Welcome! This site is written for Social Security disability claimants, for their legal representatives, and for the network of people involved in the Social Security disability claim process. I hope you find it helpful.
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1.  Be a Professional

Do the best job possible for your client. Just getting the medical records, a medical source statement, and attending the hearing with the client is not enough. Your opening statement to the judge may be forgotten by the time the next hearing starts.

A Social Security disability claim may have 30 thousand dollars or more of back benefits. The future benefits may be hundreds of thousands of dollars. Why wouldn’t you write a hearing memorandum?

2.  Be More Prepared for the Hearing

Writing a good pre-prehearing memorandum makes you better prepared for the hearing. It forces you to go through the entire record and put everything in context. Furthermore, you can refer to your brief at the hearing. Need the exhibit and page number for that 2nd MRI when the judge asks about it? It’s in the brief. Having your reopening request in the brief ensures that you do not forget to ask for reopening at the hearing.

3.  Test Drive Your “Theory of the Case”

Every hearing memorandum should explain how the evidence and law affect each step of the 5-step sequential evaluation process. Writing the hearing brief will help you to evaluate your theory of the case. If you can’t get past step 4 in your memorandum, you can’t expect a judge to reach a different result.

4.  The Judge Wants a Memorandum

A hearing brief can be very helpful to the judge. That’s the point, after all. Since the memorandum is part of the disability claim file, it is available to the judge before, during and after the hearing.

A concise pre-hearing memorandum is on the list of best practices for claimants’ representatives published on the SSA’s website.

5.  The Claim has a Glitch

Sometimes a claim has a glitch. Maybe there was work after onset that is close to SGA, or an unsuccessful work attempt. Maybe there is a remote date last insured. Maybe there is a DAA issue. Perhaps a particular listing, regulation or Ruling should be reviewed prior to the hearing. All these issues can be addressed in your prehearing brief. If there is something quirky about your claim, deal with the issue in your memorandum.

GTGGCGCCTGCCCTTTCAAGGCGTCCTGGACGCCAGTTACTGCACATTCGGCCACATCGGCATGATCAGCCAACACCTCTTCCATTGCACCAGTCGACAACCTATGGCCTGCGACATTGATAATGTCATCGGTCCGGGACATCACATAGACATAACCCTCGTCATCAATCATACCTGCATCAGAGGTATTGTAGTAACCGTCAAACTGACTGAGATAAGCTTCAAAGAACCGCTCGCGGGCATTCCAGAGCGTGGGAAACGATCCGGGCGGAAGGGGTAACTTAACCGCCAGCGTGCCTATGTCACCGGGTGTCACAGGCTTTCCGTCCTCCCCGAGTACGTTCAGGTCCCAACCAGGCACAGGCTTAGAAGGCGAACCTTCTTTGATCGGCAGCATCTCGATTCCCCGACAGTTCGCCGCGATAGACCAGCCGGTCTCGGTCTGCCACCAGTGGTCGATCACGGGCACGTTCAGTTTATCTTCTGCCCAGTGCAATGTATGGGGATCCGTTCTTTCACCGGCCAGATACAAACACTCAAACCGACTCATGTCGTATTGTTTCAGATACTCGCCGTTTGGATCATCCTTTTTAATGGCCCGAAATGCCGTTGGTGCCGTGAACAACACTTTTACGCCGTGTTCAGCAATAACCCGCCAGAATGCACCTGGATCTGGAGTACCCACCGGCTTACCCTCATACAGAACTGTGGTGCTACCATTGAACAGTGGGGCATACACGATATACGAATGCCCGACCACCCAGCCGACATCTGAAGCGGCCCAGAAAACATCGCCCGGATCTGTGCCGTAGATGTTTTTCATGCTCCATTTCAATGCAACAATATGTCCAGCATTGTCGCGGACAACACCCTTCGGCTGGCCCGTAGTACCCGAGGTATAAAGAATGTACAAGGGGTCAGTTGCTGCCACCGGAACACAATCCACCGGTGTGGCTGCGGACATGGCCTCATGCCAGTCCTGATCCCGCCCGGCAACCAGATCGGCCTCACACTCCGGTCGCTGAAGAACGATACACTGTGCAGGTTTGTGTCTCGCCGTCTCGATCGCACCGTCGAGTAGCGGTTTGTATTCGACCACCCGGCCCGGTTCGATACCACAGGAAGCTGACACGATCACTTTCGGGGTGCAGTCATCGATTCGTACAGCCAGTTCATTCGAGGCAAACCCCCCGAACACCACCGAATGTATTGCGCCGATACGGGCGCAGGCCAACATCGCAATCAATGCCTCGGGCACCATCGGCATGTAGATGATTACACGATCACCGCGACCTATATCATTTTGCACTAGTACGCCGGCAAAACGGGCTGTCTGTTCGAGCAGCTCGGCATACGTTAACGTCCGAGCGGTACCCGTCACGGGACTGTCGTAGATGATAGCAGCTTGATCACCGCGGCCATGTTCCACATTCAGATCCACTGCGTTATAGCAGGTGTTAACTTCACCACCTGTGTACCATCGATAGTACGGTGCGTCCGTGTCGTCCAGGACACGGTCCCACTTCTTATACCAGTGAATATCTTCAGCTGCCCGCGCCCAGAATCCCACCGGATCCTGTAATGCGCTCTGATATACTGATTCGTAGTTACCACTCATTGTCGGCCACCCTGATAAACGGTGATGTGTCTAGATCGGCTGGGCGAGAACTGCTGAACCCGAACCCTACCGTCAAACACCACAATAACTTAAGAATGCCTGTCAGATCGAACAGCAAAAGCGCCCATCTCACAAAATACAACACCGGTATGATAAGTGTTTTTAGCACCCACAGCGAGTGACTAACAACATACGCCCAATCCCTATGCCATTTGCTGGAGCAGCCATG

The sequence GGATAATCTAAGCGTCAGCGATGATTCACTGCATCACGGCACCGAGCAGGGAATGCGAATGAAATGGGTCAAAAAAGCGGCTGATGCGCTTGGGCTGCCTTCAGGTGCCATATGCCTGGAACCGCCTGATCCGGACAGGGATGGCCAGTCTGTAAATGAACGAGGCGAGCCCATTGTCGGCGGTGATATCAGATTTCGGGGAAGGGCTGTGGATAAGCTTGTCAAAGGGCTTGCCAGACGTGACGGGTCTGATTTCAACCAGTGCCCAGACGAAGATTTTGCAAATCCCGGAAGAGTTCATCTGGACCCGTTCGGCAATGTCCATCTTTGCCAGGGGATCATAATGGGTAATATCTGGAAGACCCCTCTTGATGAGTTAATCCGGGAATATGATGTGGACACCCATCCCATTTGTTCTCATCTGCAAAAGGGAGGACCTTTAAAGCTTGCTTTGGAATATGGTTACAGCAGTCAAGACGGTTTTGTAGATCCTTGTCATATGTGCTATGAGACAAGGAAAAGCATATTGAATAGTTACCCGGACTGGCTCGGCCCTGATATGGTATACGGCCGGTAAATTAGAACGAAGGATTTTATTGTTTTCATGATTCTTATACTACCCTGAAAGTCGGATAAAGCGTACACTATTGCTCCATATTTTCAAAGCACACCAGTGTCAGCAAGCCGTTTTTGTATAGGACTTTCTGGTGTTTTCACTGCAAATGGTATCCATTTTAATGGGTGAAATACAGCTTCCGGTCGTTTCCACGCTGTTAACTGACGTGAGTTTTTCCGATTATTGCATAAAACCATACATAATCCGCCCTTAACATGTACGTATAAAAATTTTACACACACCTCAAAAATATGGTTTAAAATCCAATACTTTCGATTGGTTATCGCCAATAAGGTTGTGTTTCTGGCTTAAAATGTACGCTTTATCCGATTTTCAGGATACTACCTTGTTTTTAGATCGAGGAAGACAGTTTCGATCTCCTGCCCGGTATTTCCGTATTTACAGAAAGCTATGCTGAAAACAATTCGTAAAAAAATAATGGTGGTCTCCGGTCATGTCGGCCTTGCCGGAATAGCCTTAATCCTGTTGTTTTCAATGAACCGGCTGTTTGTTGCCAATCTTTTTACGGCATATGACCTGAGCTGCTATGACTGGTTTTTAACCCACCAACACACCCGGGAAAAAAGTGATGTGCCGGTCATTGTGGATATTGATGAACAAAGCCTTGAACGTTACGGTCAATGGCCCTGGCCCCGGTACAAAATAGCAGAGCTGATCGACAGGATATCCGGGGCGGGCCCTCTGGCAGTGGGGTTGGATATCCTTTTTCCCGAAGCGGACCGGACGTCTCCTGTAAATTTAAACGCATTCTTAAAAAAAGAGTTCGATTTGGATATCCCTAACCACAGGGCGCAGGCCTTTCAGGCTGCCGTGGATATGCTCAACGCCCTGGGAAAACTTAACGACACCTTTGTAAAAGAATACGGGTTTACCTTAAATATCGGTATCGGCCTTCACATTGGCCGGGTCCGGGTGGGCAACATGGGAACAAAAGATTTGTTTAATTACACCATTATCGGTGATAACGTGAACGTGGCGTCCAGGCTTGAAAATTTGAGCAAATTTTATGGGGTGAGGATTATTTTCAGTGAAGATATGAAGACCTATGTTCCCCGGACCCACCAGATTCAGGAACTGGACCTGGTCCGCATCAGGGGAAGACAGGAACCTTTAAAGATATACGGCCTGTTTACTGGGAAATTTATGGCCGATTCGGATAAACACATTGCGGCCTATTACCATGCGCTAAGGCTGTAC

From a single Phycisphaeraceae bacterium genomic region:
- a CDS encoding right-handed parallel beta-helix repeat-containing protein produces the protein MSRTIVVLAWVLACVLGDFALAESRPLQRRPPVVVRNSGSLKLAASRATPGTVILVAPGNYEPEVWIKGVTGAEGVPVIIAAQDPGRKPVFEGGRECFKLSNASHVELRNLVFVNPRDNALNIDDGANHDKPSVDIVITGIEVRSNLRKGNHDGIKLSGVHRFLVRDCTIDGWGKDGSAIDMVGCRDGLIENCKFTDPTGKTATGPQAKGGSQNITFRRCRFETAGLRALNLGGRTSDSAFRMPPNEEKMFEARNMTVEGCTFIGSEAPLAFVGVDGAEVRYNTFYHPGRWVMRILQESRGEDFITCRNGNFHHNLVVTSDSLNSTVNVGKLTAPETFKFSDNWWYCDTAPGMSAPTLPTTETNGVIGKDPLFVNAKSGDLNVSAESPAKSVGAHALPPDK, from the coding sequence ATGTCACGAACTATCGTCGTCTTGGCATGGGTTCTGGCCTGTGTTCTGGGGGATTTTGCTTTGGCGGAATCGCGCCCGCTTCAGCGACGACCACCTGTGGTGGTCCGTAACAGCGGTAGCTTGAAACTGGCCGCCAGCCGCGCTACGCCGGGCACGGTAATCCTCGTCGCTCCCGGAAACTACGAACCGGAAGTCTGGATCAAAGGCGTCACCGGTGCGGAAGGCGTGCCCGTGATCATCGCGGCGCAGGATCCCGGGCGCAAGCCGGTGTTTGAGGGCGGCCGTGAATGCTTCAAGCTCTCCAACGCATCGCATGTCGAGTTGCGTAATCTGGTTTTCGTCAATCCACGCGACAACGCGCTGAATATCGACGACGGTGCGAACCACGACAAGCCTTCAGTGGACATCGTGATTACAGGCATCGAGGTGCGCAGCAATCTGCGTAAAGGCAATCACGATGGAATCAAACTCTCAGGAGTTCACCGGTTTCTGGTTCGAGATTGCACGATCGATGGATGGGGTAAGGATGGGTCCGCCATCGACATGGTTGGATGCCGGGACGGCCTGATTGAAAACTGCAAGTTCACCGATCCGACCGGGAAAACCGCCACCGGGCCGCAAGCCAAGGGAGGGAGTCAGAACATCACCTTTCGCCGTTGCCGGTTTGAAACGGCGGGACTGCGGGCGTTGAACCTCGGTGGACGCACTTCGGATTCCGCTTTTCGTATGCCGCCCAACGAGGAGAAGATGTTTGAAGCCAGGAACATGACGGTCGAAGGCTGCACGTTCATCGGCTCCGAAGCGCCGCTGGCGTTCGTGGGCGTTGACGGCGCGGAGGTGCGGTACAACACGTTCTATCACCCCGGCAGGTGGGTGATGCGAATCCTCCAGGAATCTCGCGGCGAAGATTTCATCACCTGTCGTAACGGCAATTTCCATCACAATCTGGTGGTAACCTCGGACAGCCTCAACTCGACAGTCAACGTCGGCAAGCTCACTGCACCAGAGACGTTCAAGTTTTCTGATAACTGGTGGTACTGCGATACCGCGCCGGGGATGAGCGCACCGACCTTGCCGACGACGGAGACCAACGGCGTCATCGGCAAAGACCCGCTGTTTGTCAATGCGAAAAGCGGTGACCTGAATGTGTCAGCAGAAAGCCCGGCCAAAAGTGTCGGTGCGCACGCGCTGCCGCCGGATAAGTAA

6.  Have the Judge “On the Same Page”

When a claim is unexpectedly denied, it sometimes seems that the judge had a completely different view of the claim than you did. A hearing memorandum reduces the risk of these unexpected denials, by clearly setting forth your assessment of the medical evidence and the legal reasoning supporting the claim. And since the hearing memorandum stays in the record, the judge can refer back to it long after your opening statement at the hearing has been forgotten.

7.  Differentiate Your Claim

ALJs hear a lot of claims – hundreds every year. A hearing memorandum provides an opportunity to differentiate your claim. There is something unique about your claimant’s story. Maybe there is an outstanding prior work record, or the claimant heroically tried to go back to work after onset, or the claimant’s injury occurred during military service. Be sure to tell the judge about it in your hearing memorandum.

8.  Simplify Your Claim

Some claims are complicated, and have medicals from numerous sources. It is not always clear from the record what is going on with your claimant. Take the opportunity to simplify your case, so that the ALJ can get a handle on it.

9. Your Client Deserves It

Would you ever tell your client that his claim is not important enough for you to spend a few hours writing a pre-hearing memorandum? Your client is relying on you to do everything possible to achieve an award of disability benefits. You know how important those benefits are to your client.

10. Win More Claims

This is the reason that initially persuaded me to invest more time writing hearing briefs. I learned that the judges were really reading them. And I won more cases. You will win more cases, and you will receive more on the record decisions and bench decisions, if you write a good hearing brief.